Their silence is deafening. Silence is one of the hardest arguments to refute and is one of the ways students have spread awareness about the effects of the bullying and harassment of LGBTQ+ students. The national Day of Silence has taken place on the third Friday of April every year since 1996. On this day, students take a day-long vow of silence to symbolically represent the silence of LGBTQ+ students who have committed suicide due to bullying.
“I was really confused about why she wasn’t talking and why she had tape on her mouth. I thought it was just a joke and made fun of her until the upperclassmen told me what it was about. I had never heard of the day and it would have been cool to see posters and stuff for it,” said Nevaeh Valdez, 9, said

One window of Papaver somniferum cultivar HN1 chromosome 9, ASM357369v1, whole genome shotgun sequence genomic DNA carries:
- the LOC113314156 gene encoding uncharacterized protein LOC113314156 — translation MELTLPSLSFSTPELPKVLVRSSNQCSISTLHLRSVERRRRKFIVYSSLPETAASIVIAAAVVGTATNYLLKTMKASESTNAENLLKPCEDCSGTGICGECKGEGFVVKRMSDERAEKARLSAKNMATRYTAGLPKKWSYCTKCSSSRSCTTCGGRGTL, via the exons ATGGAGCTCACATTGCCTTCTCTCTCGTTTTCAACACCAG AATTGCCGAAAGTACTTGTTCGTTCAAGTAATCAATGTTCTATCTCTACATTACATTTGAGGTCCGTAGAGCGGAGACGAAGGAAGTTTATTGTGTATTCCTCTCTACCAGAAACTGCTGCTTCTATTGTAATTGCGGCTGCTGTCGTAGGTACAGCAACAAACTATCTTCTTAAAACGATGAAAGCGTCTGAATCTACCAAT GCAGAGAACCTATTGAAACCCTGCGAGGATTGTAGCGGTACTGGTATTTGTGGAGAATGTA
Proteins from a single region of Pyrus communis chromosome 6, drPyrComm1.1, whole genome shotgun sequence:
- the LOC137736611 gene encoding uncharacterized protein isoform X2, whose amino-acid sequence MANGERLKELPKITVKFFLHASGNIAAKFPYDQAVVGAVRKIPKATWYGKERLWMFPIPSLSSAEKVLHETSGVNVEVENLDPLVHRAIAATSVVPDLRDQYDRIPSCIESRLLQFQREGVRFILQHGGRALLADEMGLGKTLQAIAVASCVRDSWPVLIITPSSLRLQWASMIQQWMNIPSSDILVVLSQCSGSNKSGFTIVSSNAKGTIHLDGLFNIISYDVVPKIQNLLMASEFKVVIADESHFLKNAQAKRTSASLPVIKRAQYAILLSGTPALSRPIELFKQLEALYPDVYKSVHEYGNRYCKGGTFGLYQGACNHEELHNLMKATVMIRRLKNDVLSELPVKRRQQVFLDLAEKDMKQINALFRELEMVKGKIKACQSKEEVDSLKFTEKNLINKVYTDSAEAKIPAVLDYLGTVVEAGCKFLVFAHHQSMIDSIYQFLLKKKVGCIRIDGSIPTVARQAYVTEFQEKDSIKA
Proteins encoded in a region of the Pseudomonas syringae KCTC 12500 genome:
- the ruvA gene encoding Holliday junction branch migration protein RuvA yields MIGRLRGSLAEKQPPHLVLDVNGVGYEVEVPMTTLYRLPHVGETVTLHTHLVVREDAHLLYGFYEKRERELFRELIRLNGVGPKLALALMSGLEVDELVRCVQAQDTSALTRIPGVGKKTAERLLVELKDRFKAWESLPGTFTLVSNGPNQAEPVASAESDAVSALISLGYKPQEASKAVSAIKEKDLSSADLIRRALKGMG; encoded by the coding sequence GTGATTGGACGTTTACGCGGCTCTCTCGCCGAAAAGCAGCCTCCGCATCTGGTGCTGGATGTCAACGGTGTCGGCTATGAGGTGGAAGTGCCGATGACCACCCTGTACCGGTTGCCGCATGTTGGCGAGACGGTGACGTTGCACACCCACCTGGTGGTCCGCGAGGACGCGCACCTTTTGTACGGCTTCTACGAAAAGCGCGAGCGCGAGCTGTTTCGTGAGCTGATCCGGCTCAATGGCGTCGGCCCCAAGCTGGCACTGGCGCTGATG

Orange Glen has been participating in this event since 2002. The Gay-Straight Alliance (GSA) club on campus has promoted the day every year by providing face paint on the day before school, putting up posters with information about the day, and holding an annual march at lunch where the students taking part in the Day of Silence hold posters to silently show their support for the LGBTQ+ community. This year was different, though, as GSA did not advertise the day so students not in the club did not know it was happening. Due to this, only 2 students participated this year. The unfavorable result was also a result of the Associated Student Body (ASB) making the day senior ditch day since seniors are more knowledgeable about the day and would have been more likely to participate. This outcome was devastating because not only did the members of GSA not participate themselves, many students didn’t know about the significance of the day.
“I would have participated, but I didn’t know it was today. I’ve been waiting for the advertisements from GSA like they do every year because I actually wanted to learn more about the day and do more than just participate since I don’t know much about it other than it’s to support the LGBTQ community. I’m really disappointed that I missed the day,” Mya Feiga, 11, said.